26 April 2017
Created by Barry Thompson © 2011-2017 Aston on Trent on Trent Local History Group, all rights reserved
Pre-historic Aston on Trent - Part 1 Crop Marks and the Aston on Trent Cursus Aston on Trent has a long history with written records going back to mediaeval times, however the area was inhabited long before even the Vikings and Anglo-Saxons were on the scene. Aerial photographs from the 1960's clearly show a complex series of lines, including a 'cursus', a pair of straight lines that run roughly north east - south west for more than a mile. Cursuses have only been found in Britain and were named after Roman race tracks by William Stukely, an 18th century antiquarian who found the first at Stonehenge in 1723. However they actually pre-date the Romans by a considerable time; the Aston on Trent cursus construction date is estimated to be between 2500BC and 1500BC. No one knows why the cursus was built or what it was used for, although it may have links with ritual burial functions. With ditches around 11 feet wide and 5 feet deep and at least 5700 feet long, it is a significant construction. A number of Bronze Age burial sites in the area have been excavated and a few Bronze Age artefacts were found but the Aston on Trent cursus seems to have been built at a later date. This was confirmed when a section of the cursus was excavated by in 1986. Another feature seen on some aerial photographs from the 1960's, near to the northern end of the cursus was a henge monument - a double ditched circular feature with a ring of post holes. This was destroyed when the field was turned into a gravel pit!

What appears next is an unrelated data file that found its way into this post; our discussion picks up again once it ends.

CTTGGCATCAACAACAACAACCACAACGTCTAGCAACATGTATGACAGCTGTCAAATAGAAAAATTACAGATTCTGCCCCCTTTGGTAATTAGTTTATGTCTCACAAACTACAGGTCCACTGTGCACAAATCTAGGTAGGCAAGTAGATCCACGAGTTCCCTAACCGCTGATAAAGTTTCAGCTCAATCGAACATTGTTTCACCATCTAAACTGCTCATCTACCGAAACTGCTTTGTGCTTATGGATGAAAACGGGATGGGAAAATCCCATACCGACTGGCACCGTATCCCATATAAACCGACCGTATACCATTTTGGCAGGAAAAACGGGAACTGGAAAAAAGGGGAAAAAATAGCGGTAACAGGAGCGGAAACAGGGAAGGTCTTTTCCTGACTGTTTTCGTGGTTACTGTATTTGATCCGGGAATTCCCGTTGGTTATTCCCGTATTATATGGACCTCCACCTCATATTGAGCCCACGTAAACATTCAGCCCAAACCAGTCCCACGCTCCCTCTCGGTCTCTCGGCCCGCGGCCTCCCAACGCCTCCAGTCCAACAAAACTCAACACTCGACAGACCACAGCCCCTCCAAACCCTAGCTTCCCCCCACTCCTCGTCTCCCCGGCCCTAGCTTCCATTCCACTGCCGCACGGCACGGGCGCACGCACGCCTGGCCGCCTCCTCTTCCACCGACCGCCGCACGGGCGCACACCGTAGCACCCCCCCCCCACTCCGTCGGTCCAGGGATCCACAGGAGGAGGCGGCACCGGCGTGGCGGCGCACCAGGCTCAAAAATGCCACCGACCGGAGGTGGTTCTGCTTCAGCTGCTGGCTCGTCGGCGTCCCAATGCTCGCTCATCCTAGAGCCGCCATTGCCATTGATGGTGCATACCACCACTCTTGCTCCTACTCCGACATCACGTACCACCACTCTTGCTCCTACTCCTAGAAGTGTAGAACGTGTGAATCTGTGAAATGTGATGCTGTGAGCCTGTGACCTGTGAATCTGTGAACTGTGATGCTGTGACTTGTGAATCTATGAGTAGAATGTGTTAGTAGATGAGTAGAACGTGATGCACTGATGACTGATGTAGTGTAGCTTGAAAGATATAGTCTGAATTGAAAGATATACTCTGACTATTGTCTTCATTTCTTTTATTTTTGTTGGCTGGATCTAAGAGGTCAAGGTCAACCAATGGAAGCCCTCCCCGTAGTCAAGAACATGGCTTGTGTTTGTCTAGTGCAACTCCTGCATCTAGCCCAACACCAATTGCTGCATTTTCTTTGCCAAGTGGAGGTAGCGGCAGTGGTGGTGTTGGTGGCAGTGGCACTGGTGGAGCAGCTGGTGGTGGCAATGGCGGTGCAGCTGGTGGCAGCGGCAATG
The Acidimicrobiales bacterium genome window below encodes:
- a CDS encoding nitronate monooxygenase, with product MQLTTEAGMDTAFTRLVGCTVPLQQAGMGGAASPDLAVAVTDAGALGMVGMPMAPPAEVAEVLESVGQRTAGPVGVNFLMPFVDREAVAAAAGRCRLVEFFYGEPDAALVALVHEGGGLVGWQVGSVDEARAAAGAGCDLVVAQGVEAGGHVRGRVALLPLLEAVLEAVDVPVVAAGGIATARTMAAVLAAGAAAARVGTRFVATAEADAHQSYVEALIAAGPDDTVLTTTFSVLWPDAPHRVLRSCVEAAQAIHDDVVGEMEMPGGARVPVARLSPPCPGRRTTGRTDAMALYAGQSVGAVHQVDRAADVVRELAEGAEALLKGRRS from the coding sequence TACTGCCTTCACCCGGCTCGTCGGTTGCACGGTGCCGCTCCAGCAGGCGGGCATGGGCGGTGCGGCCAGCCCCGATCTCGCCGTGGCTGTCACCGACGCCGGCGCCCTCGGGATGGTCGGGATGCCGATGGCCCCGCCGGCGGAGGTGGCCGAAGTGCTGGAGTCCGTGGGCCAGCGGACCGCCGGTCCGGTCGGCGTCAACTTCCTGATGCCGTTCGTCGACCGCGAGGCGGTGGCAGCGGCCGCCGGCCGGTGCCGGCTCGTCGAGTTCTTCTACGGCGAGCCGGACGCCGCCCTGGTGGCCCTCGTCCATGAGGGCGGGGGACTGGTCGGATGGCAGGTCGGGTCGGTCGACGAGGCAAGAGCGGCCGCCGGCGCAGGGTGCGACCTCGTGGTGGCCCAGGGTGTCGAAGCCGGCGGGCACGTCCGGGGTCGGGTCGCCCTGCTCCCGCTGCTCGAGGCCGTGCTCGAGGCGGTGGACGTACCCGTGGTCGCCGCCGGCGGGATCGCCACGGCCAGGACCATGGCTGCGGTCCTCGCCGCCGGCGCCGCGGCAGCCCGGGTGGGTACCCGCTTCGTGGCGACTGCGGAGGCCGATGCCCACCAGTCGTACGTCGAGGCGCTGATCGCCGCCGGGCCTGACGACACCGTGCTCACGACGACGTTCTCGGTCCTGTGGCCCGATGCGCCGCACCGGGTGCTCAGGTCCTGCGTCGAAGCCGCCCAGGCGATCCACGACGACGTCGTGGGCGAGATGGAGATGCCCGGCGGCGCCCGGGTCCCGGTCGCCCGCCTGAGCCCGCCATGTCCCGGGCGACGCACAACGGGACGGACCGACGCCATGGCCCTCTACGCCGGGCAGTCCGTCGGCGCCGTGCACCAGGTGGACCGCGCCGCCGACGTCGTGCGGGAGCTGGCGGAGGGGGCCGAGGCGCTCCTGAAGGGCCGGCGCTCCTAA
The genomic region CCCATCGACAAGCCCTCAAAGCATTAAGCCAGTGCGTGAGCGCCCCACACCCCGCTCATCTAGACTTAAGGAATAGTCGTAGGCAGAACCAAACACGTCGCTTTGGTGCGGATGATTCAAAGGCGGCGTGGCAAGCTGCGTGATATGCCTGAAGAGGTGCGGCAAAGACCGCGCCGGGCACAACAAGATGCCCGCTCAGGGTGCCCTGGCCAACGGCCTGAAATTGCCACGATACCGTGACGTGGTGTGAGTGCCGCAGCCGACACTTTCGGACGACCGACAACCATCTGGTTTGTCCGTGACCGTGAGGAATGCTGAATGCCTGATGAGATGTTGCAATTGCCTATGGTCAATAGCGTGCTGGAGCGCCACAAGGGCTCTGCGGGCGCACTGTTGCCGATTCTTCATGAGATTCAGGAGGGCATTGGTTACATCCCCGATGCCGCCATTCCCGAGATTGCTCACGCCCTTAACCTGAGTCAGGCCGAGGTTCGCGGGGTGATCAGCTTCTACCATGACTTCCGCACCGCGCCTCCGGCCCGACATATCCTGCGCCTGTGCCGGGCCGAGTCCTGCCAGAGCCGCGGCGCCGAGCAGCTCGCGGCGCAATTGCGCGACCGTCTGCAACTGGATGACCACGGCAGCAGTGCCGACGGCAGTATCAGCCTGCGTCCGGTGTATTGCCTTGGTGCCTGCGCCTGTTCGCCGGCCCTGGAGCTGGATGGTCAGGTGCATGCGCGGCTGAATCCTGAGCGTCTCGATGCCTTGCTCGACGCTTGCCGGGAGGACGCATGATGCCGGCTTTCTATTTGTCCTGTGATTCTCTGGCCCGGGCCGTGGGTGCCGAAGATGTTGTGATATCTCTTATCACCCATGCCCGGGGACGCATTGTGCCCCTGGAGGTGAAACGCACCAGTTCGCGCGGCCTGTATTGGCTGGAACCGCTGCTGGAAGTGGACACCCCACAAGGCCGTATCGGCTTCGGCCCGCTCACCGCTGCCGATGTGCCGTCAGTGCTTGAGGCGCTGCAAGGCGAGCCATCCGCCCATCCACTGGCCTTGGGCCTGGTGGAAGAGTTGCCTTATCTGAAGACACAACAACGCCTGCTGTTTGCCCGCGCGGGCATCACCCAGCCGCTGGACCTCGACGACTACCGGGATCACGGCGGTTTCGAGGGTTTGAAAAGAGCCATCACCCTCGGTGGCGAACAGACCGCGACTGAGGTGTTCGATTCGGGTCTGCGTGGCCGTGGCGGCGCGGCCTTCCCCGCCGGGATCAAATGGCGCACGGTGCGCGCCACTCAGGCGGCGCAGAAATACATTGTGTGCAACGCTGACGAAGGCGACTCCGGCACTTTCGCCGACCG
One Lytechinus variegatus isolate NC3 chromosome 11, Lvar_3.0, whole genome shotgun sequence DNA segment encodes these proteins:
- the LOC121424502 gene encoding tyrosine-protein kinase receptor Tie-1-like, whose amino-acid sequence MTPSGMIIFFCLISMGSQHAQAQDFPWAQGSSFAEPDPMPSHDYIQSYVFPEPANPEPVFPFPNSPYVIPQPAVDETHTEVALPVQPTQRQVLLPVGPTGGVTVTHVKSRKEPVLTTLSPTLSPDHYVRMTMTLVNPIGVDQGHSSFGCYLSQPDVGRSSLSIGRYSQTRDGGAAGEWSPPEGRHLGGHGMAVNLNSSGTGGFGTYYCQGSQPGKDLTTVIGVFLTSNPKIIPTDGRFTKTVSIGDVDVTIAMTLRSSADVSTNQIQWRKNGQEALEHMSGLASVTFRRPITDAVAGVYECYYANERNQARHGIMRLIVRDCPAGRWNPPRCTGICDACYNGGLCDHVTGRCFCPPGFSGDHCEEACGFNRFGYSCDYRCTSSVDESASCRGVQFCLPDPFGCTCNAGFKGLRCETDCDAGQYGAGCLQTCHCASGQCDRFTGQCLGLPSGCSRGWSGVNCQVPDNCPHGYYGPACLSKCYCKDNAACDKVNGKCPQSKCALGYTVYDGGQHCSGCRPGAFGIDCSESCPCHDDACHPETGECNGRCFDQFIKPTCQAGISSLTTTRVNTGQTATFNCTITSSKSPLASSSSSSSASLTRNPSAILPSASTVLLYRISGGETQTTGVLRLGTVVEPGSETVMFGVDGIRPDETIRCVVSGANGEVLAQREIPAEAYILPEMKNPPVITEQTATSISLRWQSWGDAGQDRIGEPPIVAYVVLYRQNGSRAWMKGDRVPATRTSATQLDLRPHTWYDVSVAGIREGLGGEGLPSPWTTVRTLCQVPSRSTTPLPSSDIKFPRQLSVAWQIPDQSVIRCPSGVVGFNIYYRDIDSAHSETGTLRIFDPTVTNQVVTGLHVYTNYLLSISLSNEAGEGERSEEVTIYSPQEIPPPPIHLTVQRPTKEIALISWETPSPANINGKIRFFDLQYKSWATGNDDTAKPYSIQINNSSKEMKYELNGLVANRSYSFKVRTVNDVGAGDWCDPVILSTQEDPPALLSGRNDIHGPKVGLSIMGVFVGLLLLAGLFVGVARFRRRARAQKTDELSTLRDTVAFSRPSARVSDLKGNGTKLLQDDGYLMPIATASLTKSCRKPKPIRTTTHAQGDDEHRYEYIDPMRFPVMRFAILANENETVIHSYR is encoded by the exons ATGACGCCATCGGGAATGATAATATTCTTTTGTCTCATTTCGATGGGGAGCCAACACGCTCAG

Map of Aston on Trent showing the extensive crop marks in the fields east of the village